Blazing Saddles (1974)
Blazing Saddles is a little iffy. Something like this would have a hard time releasing in our society today, but it needs to be said that Brooks used the offensive scenes as a social commentary of issues plaguing society at the time.
In his defense, Mel Brooks did collaborate with Richard Pryor, who knew it was going to be a hit. Still, we reiterate, this type of film won’t be gracing our silver screens anytime soon.
Gone with the Wind (1939)
Gone with the Wind is a classic, but many people see it as unacceptable. There are claims that the film creates a fond nostalgic image of slavery.
At the very opening, the plantation is seen as a pleasant place where Mammy and Prissy exemplify the “Happy Slave” stereotype.
Soul Man (1986)
The general plot of this movie is pretty bad. It’s about a white guy who wants to go to law school but can’t afford it. So, his solution? To wear blackface. He further perpetuates stereotypes, making the movie so much worse.
All of this went down in the '80s when society was supposedly “enlightened” about these issues.
The Jerk (1979)
The Jerk is a comedy with Steve Martin, playing a man that believes he was born a poor black child in Mississippi. As you can imagine, the character was…less than racially sensitive.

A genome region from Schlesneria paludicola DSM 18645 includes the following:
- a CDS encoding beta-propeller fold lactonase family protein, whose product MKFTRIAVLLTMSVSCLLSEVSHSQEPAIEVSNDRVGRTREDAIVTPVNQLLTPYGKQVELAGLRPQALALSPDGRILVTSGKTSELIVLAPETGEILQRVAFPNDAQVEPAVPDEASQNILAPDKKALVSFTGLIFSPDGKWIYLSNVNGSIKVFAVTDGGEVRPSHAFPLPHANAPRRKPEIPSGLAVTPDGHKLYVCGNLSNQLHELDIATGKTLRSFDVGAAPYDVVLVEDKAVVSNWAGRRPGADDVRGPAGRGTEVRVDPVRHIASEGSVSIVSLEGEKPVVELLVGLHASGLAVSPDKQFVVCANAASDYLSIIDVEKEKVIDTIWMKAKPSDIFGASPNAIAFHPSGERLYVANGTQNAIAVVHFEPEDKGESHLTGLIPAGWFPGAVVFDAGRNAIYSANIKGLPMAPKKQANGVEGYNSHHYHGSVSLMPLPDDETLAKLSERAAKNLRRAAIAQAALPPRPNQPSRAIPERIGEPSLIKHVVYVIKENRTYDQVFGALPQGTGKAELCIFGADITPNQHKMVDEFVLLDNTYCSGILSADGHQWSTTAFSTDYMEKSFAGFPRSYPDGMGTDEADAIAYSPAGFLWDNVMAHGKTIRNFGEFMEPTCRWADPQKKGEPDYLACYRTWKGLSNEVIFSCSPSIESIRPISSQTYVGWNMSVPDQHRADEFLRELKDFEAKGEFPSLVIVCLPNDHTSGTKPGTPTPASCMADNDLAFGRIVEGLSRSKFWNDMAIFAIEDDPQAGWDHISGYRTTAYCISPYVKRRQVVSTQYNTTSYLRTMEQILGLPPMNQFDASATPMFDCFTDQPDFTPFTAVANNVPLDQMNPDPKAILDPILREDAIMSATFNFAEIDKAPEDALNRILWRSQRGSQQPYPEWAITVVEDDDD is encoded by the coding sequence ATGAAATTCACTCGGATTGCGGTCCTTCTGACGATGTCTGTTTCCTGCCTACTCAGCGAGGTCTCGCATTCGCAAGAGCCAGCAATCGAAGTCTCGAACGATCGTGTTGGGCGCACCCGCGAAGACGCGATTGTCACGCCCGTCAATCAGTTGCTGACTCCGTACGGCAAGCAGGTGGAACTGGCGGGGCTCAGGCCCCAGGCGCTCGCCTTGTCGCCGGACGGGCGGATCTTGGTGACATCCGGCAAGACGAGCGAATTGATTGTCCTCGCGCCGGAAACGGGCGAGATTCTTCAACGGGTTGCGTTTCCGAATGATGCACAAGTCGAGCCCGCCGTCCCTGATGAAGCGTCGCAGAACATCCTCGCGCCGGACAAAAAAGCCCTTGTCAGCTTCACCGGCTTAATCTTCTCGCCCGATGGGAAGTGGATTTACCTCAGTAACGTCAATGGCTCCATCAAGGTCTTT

Steve Martin recently did an interview saying that everyone in the film was “treated with such respect.” Regardless, the movie wouldn’t be remade in the same fashion today.
Tropic Thunder (2008)
Funny or not, Tropic Thunder uses blackface for comedy. The character Kirk Lazarus, played by Robert Downey Jr, is supposed to be ridiculous, and other characters call him out for his racist interpretations.
Brandon T. Jackson plays a character that confronts Lazarus’s impersonation of African Americans in the film. Still, it didn’t sit well with some audiences.
Revenge of the Nerds (1984)
What could be so bad about this light-hearted comedy? A lot, actually. The nerds aren’t supposed to be the bullies, but they turn out to be pretty horrible when they spy and photogram a bunch of sorority girls nude.
Then, they pass around the pictures later. Nowadays, it’s incredibly offensive and cringy.
Me, Myself & Irene (2000)
Me, Myself & Irene may not seem that bad at first, but really looking at it will reveal something else. The film is about a guy that has schizophrenia, but the way it’s portrayed is pretty offensive.